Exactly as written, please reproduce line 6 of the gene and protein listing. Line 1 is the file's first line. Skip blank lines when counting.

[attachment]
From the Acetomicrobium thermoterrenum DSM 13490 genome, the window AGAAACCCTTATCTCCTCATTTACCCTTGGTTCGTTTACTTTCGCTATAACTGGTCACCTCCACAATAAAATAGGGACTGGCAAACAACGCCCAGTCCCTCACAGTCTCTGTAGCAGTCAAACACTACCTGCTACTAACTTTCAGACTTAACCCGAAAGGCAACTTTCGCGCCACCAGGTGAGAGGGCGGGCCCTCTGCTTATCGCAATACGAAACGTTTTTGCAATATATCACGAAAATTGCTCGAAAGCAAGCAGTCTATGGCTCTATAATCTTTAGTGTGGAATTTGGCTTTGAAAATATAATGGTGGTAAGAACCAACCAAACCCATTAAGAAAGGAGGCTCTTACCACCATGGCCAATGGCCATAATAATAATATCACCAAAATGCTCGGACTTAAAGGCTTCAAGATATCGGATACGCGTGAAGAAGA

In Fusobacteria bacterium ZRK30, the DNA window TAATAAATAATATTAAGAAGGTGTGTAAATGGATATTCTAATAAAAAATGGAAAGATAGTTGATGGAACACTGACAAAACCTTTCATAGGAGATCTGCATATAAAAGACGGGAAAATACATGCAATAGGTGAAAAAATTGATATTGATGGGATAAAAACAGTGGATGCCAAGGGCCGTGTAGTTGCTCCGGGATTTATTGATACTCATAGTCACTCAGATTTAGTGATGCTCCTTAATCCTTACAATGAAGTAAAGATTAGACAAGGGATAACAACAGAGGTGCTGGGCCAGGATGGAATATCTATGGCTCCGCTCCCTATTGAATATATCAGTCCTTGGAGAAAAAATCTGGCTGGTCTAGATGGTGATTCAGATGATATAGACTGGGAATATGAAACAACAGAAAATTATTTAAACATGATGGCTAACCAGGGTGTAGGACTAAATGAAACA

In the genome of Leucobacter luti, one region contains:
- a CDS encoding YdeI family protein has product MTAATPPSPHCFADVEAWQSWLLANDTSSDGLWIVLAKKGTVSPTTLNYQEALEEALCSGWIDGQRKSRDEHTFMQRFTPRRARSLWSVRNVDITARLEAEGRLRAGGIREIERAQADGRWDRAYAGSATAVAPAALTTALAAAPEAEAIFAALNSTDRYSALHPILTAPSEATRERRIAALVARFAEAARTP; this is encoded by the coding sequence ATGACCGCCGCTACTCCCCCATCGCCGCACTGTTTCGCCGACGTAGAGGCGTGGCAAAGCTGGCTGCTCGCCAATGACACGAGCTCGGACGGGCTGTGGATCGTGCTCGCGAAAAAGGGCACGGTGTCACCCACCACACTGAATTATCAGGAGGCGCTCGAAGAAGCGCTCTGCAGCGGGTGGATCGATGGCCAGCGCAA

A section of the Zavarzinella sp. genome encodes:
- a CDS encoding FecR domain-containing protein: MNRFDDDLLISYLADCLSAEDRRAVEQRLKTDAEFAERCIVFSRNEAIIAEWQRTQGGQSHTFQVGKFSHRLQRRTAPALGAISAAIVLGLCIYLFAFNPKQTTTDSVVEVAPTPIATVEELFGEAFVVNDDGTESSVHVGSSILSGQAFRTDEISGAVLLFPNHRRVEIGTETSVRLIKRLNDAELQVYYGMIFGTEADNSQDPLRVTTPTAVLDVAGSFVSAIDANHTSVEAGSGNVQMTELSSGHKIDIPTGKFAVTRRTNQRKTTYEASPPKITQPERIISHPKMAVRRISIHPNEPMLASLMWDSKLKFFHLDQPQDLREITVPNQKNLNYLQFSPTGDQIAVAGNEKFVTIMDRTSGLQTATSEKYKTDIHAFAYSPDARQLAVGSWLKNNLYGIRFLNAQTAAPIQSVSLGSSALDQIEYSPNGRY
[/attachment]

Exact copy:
- a CDS encoding FecR domain-containing protein: MNRFDDDLLISYLADCLSAEDRRAVEQRLKTDAEFAERCIVFSRNEAIIAEWQRTQGGQSHTFQVGKFSHRLQRRTAPALGAISAAIVLGLCIYLFAFNPKQTTTDSVVEVAPTPIATVEELFGEAFVVNDDGTESSVHVGSSILSGQAFRTDEISGAVLLFPNHRRVEIGTETSVRLIKRLNDAELQVYYGMIFGTEADNSQDPLRVTTPTAVLDVAGSFVSAIDANHTSVEAGSGNVQMTELSSGHKIDIPTGKFAVTRRTNQRKTTYEASPPKITQPERIISHPKMAVRRISIHPNEPMLASLMWDSKLKFFHLDQPQDLREITVPNQKNLNYLQFSPTGDQIAVAGNEKFVTIMDRTSGLQTATSEKYKTDIHAFAYSPDARQLAVGSWLKNNLYGIRFLNAQTAAPIQSVSLGSSALDQIEYSPNGRY